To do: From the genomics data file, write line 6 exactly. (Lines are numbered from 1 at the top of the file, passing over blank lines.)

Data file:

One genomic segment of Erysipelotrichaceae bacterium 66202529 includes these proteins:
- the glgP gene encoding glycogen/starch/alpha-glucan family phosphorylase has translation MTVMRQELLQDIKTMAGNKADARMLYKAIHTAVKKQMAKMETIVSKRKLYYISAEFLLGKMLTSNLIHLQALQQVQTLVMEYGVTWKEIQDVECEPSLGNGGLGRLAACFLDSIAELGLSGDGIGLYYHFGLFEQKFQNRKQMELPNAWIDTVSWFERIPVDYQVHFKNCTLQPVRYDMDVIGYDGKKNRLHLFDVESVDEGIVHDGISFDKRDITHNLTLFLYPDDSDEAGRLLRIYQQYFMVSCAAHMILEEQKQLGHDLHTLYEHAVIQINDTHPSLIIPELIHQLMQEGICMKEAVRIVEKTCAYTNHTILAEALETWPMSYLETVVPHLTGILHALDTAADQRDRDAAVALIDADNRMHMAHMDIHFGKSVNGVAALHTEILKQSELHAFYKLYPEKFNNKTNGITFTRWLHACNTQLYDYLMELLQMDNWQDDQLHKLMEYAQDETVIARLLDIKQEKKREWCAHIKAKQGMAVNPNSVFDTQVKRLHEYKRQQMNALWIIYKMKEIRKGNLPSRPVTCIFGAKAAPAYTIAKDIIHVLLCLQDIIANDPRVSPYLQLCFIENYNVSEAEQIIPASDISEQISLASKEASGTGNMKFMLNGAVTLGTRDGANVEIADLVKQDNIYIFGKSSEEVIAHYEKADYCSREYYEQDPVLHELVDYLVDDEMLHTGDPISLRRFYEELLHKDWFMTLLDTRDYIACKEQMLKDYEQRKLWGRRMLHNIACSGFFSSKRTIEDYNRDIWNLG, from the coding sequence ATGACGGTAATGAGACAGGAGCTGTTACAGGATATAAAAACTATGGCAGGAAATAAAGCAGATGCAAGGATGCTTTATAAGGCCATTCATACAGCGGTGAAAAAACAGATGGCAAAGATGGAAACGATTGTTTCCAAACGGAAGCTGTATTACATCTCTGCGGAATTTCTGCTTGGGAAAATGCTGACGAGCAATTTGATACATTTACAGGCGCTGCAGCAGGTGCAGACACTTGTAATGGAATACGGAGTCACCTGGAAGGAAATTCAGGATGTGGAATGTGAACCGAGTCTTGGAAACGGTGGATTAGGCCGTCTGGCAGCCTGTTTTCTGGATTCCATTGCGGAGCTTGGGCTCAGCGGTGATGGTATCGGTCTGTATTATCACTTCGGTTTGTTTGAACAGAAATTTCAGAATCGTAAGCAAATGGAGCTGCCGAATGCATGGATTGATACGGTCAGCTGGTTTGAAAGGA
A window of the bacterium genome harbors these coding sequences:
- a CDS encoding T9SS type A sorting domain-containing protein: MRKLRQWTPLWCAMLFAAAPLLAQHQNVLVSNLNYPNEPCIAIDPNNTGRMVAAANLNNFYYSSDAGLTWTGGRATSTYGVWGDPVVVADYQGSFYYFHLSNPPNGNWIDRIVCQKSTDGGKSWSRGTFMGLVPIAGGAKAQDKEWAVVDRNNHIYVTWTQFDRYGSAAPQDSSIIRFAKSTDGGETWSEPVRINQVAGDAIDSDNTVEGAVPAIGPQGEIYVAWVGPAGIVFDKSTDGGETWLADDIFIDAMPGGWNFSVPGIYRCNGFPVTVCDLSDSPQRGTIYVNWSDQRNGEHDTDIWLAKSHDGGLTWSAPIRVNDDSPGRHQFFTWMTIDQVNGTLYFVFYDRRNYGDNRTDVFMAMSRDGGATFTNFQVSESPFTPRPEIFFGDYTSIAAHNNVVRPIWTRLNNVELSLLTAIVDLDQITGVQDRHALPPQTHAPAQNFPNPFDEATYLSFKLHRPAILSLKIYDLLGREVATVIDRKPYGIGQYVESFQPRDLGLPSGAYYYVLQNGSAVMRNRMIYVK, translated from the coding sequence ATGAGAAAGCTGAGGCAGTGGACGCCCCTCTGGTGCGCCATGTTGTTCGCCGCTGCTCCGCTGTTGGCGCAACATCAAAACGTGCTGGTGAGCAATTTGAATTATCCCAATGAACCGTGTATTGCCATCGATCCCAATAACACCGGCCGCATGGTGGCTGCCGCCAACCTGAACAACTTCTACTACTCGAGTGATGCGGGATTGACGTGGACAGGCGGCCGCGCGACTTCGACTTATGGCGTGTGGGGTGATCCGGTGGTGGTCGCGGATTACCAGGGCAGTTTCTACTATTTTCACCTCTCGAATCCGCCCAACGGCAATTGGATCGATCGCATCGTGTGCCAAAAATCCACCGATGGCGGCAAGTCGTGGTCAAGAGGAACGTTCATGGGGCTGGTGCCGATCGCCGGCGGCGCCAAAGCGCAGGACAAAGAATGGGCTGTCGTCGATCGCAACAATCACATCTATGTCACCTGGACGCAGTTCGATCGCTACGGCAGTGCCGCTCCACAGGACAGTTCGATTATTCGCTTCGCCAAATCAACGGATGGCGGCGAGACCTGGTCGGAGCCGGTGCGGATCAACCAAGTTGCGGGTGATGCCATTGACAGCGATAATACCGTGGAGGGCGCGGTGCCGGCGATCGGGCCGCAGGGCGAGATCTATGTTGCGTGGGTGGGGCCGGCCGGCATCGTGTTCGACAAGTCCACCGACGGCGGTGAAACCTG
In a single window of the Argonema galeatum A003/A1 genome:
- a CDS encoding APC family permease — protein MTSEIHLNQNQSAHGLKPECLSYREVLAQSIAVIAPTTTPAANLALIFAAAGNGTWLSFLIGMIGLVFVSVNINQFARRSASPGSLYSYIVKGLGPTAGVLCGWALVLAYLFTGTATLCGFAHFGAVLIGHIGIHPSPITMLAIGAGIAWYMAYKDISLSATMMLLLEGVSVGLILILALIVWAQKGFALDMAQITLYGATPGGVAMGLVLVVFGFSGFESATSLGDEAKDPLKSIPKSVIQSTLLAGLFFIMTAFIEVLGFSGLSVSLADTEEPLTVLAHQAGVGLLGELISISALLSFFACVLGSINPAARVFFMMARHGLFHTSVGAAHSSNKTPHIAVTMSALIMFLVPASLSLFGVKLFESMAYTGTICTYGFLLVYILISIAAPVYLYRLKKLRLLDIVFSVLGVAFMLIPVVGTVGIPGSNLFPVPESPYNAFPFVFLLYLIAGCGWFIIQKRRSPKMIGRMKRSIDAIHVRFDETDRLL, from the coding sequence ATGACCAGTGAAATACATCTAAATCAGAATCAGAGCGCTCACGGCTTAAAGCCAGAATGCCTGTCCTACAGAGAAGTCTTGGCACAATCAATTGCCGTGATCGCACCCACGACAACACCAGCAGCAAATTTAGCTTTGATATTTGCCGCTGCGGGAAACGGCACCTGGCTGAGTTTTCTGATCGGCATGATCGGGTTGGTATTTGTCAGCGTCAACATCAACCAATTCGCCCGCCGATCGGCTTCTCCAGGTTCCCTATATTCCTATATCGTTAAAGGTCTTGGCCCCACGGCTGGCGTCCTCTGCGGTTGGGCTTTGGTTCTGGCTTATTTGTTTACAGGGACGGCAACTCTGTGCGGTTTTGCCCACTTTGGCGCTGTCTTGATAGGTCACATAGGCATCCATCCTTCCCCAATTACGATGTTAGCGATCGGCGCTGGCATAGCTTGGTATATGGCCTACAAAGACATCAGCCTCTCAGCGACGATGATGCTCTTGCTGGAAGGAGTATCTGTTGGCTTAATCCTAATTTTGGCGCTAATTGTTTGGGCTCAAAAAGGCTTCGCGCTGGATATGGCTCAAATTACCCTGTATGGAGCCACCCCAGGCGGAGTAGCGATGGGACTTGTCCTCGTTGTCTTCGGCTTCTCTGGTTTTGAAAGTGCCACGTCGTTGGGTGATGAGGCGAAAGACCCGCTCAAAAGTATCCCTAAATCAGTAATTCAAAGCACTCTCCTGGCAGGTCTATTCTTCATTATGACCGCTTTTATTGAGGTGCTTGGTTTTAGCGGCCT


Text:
- a CDS encoding APC family permease — protein MTSEIHLNQNQSAHGLKPECLSYREVLAQSIAVIAPTTTPAANLALIFAAAGNGTWLSFLIGMIGLVFVSVNINQFARRSASPGSLYSYIVKGLGPTAGVLCGWALVLAYLFTGTATLCGFAHFGAVLIGHIGIHPSPITMLAIGAGIAWYMAYKDISLSATMMLLLEGVSVGLILILALIVWAQKGFALDMAQITLYGATPGGVAMGLVLVVFGFSGFESATSLGDEAKDPLKSIPKSVIQSTLLAGLFFIMTAFIEVLGFSGLSVSLADTEEPLTVLAHQAGVGLLGELISISALLSFFACVLGSINPAARVFFMMARHGLFHTSVGAAHSSNKTPHIAVTMSALIMFLVPASLSLFGVKLFESMAYTGTICTYGFLLVYILISIAAPVYLYRLKKLRLLDIVFSVLGVAFMLIPVVGTVGIPGSNLFPVPESPYNAFPFVFLLYLIAGCGWFIIQKRRSPKMIGRMKRSIDAIHVRFDETDRLL, from the coding sequence ATGACCAGTGAAATACATCTAAATCAGAATCAGAGCGCTCACGGCTTAAAGCCAGAATGCCTGTCCTACAGAGAAGTCTTGGCACAATCAATTGCCGTGATCGCACCCACGACAACACCAGCAGCAAATTTAGCTTTGATATTTGCCGCTGCGGGAAACGGCACCTGGCTGAGTTTTCTGATCGGCATGATCGGGTTGGTATTTGTCAGCGTCAACATCAACCAATTCGCCCGCCGATCGGCTTCTCCAGGTTCCCTATATTCCTATATCGTTAAAGGTCTTGGCCCCACGGCTGGCGTCCTCTGCGGTTGGGCTTTGGTTCTGGCTTATTTGTTTACAGGGACGGCAACTCTGTGCGGTTTTGCCCACTTTGGCGCTGTCTTGATAGGTCACATAGGCATCCATCCTTCCCCAATTACGATGTTAGCGATCGGCGCTGGCATAGCTTGGTATATGGCCTACAAAGACATCAGCCTCTCAGCGACGATGATGCTCTTGCTGGAAGGAGTATCTGTTGGCTTAATCCTAATTTTGGCGCTAATTGTTTGGGCTCAAAAAGGCTTCGCGCTGGATATGGCTCAAATTACCCTGTATGGAGCCACCCCAGGCGGAGTAGCGATGGGACTTGTCCTCGTTGTCTTCGGCTTCTCTGGTTTTGAAAGTGCCACGTCGTTGGGTGATGAGGCGAAAGACCCGCTCAAAAGTATCCCTAAATCAGTAATTCAAAGCACTCTCCTGGCAGGTCTATTCTTCATTATGACCGCTTTTATTGAGGTGCTTGGTTTTAGCGGCCT